You want to be able to sing for as long as you live!



  • highmtnhighmtn Administrator, Moderator, Enrolled, Pro, 3.0 Streaming Posts: 15,353
    edited July 2014

    Listen to him here.

    What a difference a year makes:




  • TrineTrine Enrolled Posts: 269
    But no matter what happened to his voice, I LOVE Robert. I went to his concert a month ago here in Bergen, Norway. I understand very well that he is not interested in a reunion with Zeppelin. Why should he when he does new erxciting things? It was magic! He sang some Zeppeling songs, in a much lower key of course, he sang them his way, and he sang a lot of other things. He used musicians from Africa with instruments that took me straight to the desert in a faraway fime. I don't care that he blew his voice long time ago. He has the spirit and the feeling and the ability to reach the audience's hearts and souls. But don't do as he did, please. Just do as Ken says ;-)
  • CliffJayIOCliffJayIO Member Posts: 2
    Highmtn, just came across this post. To say that Plant didn't sound good live isn't exactly accurate. The issue is that he lost the top of his vocal range (for many reasons, many his own fault as you pointed out) pretty early on--right in the midst of Zeppelin's hayday. His voice was majorly in decline by the end of '72, and the final nail in the coffin was singing with a full-blown flu in Sheffield, January '73. After that the high part of his range was permanently gone. You can hear it in the Song Remains the Same, which was recorded at least a year too late (and there were overdubs in it--the reality was Plant's voice was worse than it sounds there).

    Highmtn, given that you said Plant's voice was bad everytime you heard them, I'm wondering if your first Zeppelin concert was '73 or later. By then Plant's voice was toast.
  • CliffJayIOCliffJayIO Member Posts: 2
    The reality was he was losing some power and range from the beginning. Although '70-71 is often considered Plant's vocal peak, if you want to hear him with the most unbelievable amount of range and power (although arguably less polished than 70-71), check out this link below. Particularly, check out the vocal acrobatics at 47:17 and again at 48:50. Wow... Compared to what he sounded like from '73 onwards, it's like listening to a completely different singer here:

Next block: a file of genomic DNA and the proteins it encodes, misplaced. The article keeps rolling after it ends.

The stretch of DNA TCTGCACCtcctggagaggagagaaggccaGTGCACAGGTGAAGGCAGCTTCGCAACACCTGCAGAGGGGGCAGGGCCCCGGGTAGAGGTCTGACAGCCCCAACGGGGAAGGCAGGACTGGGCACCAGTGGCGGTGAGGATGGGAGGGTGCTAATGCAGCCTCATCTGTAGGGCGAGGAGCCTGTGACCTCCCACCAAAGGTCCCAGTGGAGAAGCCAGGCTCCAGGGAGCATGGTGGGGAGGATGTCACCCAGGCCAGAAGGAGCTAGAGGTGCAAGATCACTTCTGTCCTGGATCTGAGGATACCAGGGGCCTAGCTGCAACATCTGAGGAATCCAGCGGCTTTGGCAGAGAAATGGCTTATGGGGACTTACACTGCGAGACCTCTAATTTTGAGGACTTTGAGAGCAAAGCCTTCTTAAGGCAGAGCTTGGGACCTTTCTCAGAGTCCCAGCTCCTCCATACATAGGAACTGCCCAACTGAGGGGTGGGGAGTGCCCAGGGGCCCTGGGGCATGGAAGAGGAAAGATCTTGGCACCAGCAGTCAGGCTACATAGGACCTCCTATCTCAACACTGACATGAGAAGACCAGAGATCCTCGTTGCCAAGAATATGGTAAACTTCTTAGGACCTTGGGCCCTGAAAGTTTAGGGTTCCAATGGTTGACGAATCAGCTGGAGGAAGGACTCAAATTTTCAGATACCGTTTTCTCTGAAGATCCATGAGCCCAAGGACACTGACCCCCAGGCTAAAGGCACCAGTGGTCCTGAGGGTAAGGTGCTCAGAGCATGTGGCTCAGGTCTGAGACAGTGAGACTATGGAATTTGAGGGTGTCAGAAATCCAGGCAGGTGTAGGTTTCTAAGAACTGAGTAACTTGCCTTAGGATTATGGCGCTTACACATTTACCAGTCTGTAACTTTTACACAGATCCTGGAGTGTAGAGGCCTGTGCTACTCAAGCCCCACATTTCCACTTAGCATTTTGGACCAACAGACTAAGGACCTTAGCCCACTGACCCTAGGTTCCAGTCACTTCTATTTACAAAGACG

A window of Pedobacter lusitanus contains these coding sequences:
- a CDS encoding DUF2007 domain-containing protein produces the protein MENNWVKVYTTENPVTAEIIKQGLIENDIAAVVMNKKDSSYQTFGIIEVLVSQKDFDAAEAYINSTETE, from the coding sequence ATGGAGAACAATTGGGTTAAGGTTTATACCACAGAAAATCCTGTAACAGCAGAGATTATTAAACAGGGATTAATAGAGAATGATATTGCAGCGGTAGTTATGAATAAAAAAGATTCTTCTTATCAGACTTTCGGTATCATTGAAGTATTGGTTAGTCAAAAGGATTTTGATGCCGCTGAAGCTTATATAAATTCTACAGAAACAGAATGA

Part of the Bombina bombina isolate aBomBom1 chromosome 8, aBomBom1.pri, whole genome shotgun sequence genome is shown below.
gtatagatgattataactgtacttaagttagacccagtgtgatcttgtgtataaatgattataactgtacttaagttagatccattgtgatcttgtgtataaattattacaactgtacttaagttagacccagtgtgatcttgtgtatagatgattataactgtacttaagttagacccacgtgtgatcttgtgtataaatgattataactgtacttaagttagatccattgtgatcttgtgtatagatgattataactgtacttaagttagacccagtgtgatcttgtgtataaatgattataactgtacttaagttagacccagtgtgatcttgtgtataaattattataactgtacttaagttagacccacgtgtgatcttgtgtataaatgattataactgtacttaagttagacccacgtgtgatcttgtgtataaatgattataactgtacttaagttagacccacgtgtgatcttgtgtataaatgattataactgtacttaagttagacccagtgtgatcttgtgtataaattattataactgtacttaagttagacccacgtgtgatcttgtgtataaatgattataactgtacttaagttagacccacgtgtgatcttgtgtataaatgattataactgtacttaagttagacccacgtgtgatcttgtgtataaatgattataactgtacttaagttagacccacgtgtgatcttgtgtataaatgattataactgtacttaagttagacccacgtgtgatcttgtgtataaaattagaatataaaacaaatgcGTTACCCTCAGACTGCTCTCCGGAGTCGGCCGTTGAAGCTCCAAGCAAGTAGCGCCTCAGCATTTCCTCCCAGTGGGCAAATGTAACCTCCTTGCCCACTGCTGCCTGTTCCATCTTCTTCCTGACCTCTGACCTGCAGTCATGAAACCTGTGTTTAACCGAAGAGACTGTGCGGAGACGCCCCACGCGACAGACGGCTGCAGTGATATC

• MonaroMonaro Pro Posts: 8
    Plants voice was constantly changing. I've listened to to the timbre of his voice very carefully, and its a bit different in 69, 71, 72 (How the west was won) but as everyone mentions, changes dramatically in 73. 75 was a small change as was 77 again.

    There was another big change for their last studio album, in through the out door. (check knebworth live 1979 as well), this era lasted till about 1985. It's characterized by an almost shouty rasp but very very pingy. Its kinda my favorite era of plant, its not all over the place but still very tonally powerful. Check out this from 1981 https://youtube.com/watch?v=QibiJtk10s8

    Then something massive happened again, (perhaps on the 1985 tour) that would change his voice forever and its been pretty much the same more or less since then. Basically he started sounding breathy and old. Lost his ping, and couldnt bring his tone forward- as if his vocal folds couldnt close. I always wondered what exactly happened in between the Principle of moments (1984) album and Now and Zen (1987). Maybe someone here can guess whats going on?

    Check out how much his voice changed from 1984

    To 1987


    Now ive seen Robert hit all the right notes in some page and plant shows in the 90's but that isnt really the issue, the timbre of his voice is just very different.